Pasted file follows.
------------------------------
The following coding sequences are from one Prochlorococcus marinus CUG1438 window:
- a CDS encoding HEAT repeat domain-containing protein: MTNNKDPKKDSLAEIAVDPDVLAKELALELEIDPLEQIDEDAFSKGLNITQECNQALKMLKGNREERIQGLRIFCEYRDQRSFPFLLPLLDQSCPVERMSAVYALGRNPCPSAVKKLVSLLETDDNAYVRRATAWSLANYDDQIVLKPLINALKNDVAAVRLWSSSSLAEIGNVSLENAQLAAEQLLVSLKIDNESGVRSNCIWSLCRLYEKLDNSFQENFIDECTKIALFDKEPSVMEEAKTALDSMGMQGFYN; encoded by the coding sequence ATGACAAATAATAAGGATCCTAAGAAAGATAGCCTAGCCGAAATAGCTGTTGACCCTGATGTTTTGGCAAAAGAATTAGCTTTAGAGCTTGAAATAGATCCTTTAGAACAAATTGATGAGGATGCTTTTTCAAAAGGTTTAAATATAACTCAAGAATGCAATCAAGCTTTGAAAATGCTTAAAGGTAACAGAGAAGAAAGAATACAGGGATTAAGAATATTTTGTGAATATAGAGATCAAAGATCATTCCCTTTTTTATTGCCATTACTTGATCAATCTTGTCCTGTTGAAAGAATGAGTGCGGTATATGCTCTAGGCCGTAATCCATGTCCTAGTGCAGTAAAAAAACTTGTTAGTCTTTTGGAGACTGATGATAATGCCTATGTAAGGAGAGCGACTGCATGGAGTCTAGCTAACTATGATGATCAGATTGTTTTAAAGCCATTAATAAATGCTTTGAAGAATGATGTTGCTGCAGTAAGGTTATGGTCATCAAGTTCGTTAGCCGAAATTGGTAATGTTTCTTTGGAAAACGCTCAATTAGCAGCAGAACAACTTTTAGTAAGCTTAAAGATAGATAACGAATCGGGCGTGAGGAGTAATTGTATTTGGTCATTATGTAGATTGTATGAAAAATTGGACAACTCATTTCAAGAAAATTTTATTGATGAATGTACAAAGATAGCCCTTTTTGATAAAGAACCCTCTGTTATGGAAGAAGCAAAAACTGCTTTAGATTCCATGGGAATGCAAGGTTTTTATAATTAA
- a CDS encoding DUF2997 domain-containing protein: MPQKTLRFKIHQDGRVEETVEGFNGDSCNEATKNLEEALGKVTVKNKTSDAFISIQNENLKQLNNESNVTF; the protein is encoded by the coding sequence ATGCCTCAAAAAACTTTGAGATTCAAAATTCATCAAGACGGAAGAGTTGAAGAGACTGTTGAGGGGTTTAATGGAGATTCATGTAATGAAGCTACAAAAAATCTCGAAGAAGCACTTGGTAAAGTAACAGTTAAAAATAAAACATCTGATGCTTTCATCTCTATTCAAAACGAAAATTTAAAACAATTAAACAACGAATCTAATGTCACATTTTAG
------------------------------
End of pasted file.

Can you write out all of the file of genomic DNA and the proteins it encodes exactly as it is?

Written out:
The following coding sequences are from one Prochlorococcus marinus CUG1438 window:
- a CDS encoding HEAT repeat domain-containing protein: MTNNKDPKKDSLAEIAVDPDVLAKELALELEIDPLEQIDEDAFSKGLNITQECNQALKMLKGNREERIQGLRIFCEYRDQRSFPFLLPLLDQSCPVERMSAVYALGRNPCPSAVKKLVSLLETDDNAYVRRATAWSLANYDDQIVLKPLINALKNDVAAVRLWSSSSLAEIGNVSLENAQLAAEQLLVSLKIDNESGVRSNCIWSLCRLYEKLDNSFQENFIDECTKIALFDKEPSVMEEAKTALDSMGMQGFYN; encoded by the coding sequence ATGACAAATAATAAGGATCCTAAGAAAGATAGCCTAGCCGAAATAGCTGTTGACCCTGATGTTTTGGCAAAAGAATTAGCTTTAGAGCTTGAAATAGATCCTTTAGAACAAATTGATGAGGATGCTTTTTCAAAAGGTTTAAATATAACTCAAGAATGCAATCAAGCTTTGAAAATGCTTAAAGGTAACAGAGAAGAAAGAATACAGGGATTAAGAATATTTTGTGAATATAGAGATCAAAGATCATTCCCTTTTTTATTGCCATTACTTGATCAATCTTGTCCTGTTGAAAGAATGAGTGCGGTATATGCTCTAGGCCGTAATCCATGTCCTAGTGCAGTAAAAAAACTTGTTAGTCTTTTGGAGACTGATGATAATGCCTATGTAAGGAGAGCGACTGCATGGAGTCTAGCTAACTATGATGATCAGATTGTTTTAAAGCCATTAATAAATGCTTTGAAGAATGATGTTGCTGCAGTAAGGTTATGGTCATCAAGTTCGTTAGCCGAAATTGGTAATGTTTCTTTGGAAAACGCTCAATTAGCAGCAGAACAACTTTTAGTAAGCTTAAAGATAGATAACGAATCGGGCGTGAGGAGTAATTGTATTTGGTCATTATGTAGATTGTATGAAAAATTGGACAACTCATTTCAAGAAAATTTTATTGATGAATGTACAAAGATAGCCCTTTTTGATAAAGAACCCTCTGTTATGGAAGAAGCAAAAACTGCTTTAGATTCCATGGGAATGCAAGGTTTTTATAATTAA
- a CDS encoding DUF2997 domain-containing protein: MPQKTLRFKIHQDGRVEETVEGFNGDSCNEATKNLEEALGKVTVKNKTSDAFISIQNENLKQLNNESNVTF; the protein is encoded by the coding sequence ATGCCTCAAAAAACTTTGAGATTCAAAATTCATCAAGACGGAAGAGTTGAAGAGACTGTTGAGGGGTTTAATGGAGATTCATGTAATGAAGCTACAAAAAATCTCGAAGAAGCACTTGGTAAAGTAACAGTTAAAAATAAAACATCTGATGCTTTCATCTCTATTCAAAACGAAAATTTAAAACAATTAAACAACGAATCTAATGTCACATTTTAG